I love obscure vocabulary but this is not how such words should be used. Arabic has a literary tradition of springing verbal surprises (nawadir, or rare words) on the reader. My favourite travel writer, Tim Mackntosh-Smith is a master of nawadir:
"The odd one is an ornament, like a mole on a beautiful face," he said, as if he were quoting an Arabic proverb, as he often does. "I think it's good for the reader to have a puzzle every so often, though not too many," he said.
Describing a beached whale in Oman , for example, he writes in "Travels With a Tangerine," "I tried to imagine this inert, axungious blob alive, flexing and somersaulting through the deep ocean." His editor, unable to find the adjective axungious in any dictionary, queried him. Mr. Mackintosh-Smith was able to cite a 17th-century writer who used the word (it's from Latin) to describe something resembling lard.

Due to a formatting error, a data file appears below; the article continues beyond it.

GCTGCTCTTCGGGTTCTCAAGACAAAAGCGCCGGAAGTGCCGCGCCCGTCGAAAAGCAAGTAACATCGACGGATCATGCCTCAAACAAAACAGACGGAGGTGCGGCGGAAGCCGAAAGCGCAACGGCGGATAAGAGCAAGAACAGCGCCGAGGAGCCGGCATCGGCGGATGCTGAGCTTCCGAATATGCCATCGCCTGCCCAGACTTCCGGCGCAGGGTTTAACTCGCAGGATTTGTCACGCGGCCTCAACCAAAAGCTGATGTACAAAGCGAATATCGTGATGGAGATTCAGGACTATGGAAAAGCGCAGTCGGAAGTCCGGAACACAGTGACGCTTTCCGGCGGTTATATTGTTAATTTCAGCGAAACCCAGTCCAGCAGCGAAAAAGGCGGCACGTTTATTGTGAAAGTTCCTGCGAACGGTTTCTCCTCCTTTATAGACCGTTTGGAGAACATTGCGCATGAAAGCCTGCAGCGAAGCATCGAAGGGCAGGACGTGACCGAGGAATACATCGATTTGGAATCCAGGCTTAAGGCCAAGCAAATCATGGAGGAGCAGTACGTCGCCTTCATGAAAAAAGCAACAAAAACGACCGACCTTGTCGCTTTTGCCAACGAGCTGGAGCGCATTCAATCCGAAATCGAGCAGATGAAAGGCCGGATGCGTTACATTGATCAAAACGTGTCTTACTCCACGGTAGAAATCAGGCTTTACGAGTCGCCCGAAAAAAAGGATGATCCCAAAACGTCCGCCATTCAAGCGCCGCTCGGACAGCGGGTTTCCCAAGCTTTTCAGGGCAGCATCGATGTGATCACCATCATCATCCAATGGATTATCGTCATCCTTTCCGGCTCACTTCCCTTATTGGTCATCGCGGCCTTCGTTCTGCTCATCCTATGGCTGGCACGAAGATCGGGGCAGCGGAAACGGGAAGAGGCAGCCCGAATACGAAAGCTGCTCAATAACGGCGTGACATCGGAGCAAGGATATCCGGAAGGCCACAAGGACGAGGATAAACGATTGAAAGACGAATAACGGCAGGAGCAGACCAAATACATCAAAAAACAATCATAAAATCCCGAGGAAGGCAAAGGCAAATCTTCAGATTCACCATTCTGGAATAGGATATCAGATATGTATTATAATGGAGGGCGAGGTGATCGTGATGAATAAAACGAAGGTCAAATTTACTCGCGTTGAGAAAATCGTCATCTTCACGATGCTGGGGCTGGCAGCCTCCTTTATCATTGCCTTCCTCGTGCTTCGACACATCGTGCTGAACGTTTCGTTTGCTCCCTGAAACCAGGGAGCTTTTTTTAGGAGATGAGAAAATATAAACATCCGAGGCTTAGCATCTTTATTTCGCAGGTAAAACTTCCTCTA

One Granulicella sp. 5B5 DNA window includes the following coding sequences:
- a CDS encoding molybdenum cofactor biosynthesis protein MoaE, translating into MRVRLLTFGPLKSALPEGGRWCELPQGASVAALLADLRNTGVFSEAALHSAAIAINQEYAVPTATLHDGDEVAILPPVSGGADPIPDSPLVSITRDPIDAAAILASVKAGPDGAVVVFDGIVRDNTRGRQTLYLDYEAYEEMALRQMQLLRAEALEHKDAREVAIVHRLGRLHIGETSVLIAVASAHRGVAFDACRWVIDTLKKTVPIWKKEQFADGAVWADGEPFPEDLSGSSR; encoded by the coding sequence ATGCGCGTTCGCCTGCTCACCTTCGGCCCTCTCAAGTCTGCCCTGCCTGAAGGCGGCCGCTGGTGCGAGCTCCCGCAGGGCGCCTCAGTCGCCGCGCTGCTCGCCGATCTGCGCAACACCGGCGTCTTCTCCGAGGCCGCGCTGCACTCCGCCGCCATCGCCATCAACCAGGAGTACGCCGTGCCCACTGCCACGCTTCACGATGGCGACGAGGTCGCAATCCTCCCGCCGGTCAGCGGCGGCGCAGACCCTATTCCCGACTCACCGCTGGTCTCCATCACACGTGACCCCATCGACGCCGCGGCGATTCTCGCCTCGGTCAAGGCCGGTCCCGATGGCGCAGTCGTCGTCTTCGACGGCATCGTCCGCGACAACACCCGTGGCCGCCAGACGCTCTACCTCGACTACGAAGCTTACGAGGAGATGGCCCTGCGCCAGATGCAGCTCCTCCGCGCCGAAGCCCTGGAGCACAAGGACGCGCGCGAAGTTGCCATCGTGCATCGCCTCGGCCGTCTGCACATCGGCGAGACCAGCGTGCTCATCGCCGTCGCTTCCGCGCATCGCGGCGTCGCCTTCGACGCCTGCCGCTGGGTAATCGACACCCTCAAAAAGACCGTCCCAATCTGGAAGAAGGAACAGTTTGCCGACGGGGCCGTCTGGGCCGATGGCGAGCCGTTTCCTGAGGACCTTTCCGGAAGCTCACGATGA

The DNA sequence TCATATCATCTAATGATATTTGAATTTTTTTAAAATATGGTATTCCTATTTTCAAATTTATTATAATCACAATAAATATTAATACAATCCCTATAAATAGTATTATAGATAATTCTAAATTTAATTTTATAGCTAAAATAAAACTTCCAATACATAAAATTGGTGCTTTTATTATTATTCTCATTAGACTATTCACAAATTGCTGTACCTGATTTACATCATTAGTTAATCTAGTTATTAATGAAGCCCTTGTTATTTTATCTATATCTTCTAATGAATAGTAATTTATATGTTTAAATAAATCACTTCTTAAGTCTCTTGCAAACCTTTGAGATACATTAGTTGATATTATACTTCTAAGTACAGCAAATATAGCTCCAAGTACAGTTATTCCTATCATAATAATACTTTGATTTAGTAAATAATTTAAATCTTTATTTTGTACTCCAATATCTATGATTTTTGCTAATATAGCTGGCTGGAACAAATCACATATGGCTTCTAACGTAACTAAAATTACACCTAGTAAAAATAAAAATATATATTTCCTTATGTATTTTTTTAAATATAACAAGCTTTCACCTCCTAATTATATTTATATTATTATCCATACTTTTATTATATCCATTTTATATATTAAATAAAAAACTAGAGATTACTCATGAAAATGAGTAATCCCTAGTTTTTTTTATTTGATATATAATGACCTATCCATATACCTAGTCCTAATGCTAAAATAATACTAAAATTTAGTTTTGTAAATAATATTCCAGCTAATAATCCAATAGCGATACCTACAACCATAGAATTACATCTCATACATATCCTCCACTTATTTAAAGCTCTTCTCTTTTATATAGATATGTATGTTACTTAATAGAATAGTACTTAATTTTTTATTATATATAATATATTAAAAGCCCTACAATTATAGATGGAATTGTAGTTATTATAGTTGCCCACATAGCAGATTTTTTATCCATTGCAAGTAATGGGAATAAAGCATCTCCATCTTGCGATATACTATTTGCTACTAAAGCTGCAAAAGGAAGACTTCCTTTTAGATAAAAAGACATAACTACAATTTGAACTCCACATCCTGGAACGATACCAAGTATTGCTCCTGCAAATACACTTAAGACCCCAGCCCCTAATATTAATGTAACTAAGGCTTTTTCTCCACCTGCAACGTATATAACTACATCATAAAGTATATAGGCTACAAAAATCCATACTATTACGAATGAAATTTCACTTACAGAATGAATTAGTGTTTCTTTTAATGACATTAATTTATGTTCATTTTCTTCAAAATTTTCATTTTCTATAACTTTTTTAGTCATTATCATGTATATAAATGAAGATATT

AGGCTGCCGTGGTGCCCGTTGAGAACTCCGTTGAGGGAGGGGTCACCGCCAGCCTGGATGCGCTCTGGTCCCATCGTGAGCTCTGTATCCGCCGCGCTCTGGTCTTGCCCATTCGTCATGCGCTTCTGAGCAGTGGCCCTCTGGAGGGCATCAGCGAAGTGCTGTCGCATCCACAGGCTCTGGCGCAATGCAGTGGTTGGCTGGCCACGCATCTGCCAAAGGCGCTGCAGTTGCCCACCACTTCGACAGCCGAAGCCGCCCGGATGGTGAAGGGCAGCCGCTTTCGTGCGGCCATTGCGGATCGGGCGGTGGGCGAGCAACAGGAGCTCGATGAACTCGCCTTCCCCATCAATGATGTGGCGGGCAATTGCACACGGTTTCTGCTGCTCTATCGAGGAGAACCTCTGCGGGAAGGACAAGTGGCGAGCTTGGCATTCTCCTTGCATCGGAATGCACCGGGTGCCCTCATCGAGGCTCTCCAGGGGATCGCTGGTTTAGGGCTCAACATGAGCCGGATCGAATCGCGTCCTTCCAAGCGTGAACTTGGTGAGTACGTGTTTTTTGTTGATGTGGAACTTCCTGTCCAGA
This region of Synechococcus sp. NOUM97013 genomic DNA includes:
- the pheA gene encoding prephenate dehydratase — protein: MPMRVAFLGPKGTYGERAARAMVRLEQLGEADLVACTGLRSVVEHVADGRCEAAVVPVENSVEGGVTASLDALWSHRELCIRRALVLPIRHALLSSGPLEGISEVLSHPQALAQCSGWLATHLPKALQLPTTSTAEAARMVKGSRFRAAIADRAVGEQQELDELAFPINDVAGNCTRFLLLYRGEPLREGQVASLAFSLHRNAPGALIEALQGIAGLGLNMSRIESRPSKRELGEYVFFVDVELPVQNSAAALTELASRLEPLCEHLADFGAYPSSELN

- NYT, 11.1.2003
The author of the TN should perhaps heed this advice.
I don't drink wine because of religious reasons ... only for other reasons.